Customers don’t give a shit about what sparkly new tech you are using (OK, some customers do, but not most of them). Find a non-techie person, set them in front of a site built with React and a site built with plain HTML, and see if they even notice the difference. You will find yourself shouting “But look! The loading bar at the top doesn’t change!” but no-one cares about that, so save yourself the trouble and don’t over-engineer things before you have to.
Avoid money sinks – Ads on Google and especially Facebook are usually a waste of time. Can you build a great business if most of your customers come in through paid CPC advertising? Yes, but you can save a whole lot of money if you don’t go down that road. CPC is addictive. Outsourcing programming is another money sink. If you can’t build the product yourself you will have to find someone to build it for you, yes. It’s better to find a technical co-founder or hire a tech person than to outsource. If you outsource you will have to go back to the agency for every change you want, costing you more money. In my opinion, it’s better to build this expertise in-house. On the other hand, where else can you get a team of world-class programmers for just a couple of months? But be aware of the potential downsides.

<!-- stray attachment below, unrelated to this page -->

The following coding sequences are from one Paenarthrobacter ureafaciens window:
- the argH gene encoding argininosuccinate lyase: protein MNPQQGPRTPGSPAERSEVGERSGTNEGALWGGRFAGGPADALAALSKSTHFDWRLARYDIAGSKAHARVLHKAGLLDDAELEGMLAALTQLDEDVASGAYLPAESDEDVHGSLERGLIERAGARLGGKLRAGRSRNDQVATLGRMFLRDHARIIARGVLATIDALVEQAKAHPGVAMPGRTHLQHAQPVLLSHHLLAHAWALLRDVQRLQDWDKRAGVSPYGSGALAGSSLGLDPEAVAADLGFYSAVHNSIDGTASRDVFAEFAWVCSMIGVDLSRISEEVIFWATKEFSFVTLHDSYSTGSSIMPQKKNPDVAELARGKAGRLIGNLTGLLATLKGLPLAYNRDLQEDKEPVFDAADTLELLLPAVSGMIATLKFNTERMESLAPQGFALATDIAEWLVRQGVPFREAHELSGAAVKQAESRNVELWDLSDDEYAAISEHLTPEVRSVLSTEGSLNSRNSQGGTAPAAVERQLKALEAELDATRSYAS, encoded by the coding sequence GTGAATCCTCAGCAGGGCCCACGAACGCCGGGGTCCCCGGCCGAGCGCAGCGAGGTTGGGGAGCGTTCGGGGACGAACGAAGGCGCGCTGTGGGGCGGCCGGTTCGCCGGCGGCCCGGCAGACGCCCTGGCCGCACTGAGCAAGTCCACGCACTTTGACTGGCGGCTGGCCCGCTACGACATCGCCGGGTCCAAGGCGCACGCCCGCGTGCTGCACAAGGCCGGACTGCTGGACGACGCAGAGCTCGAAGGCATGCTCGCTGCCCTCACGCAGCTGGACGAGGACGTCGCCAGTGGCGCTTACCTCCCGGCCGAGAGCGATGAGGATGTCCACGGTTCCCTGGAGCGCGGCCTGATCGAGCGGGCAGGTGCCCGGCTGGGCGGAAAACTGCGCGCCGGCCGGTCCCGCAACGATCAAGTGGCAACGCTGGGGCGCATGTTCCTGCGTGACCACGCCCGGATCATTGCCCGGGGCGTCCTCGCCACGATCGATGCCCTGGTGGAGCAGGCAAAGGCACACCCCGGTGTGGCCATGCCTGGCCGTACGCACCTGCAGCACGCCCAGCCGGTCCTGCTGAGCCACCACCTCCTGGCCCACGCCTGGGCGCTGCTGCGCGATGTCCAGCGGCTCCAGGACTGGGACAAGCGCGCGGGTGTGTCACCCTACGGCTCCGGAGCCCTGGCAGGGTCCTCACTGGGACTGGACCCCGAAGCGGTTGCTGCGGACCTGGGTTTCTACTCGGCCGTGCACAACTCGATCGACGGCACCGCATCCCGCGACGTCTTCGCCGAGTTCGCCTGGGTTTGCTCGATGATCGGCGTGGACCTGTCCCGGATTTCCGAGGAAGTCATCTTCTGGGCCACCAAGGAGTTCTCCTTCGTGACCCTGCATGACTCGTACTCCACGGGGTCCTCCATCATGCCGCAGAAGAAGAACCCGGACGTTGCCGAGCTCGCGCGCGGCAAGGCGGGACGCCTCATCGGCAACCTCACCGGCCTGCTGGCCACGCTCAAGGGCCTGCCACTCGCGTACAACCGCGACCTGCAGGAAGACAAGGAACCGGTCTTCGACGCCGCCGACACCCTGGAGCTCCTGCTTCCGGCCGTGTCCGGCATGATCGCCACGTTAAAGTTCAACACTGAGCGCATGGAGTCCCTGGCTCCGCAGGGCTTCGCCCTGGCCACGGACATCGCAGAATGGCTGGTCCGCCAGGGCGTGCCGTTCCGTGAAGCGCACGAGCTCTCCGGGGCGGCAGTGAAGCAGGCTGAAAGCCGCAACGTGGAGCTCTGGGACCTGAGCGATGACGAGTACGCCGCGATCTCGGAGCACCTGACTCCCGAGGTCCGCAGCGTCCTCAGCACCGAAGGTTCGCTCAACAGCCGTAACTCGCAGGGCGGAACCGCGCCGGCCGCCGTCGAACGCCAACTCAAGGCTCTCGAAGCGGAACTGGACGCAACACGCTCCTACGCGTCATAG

Are you looking to hire for certain positions right now?
Can you sell Citationsy to universities and schools? Get in touch.
Where can we go to learn more?
If you have any questions or comments, drop a comment below!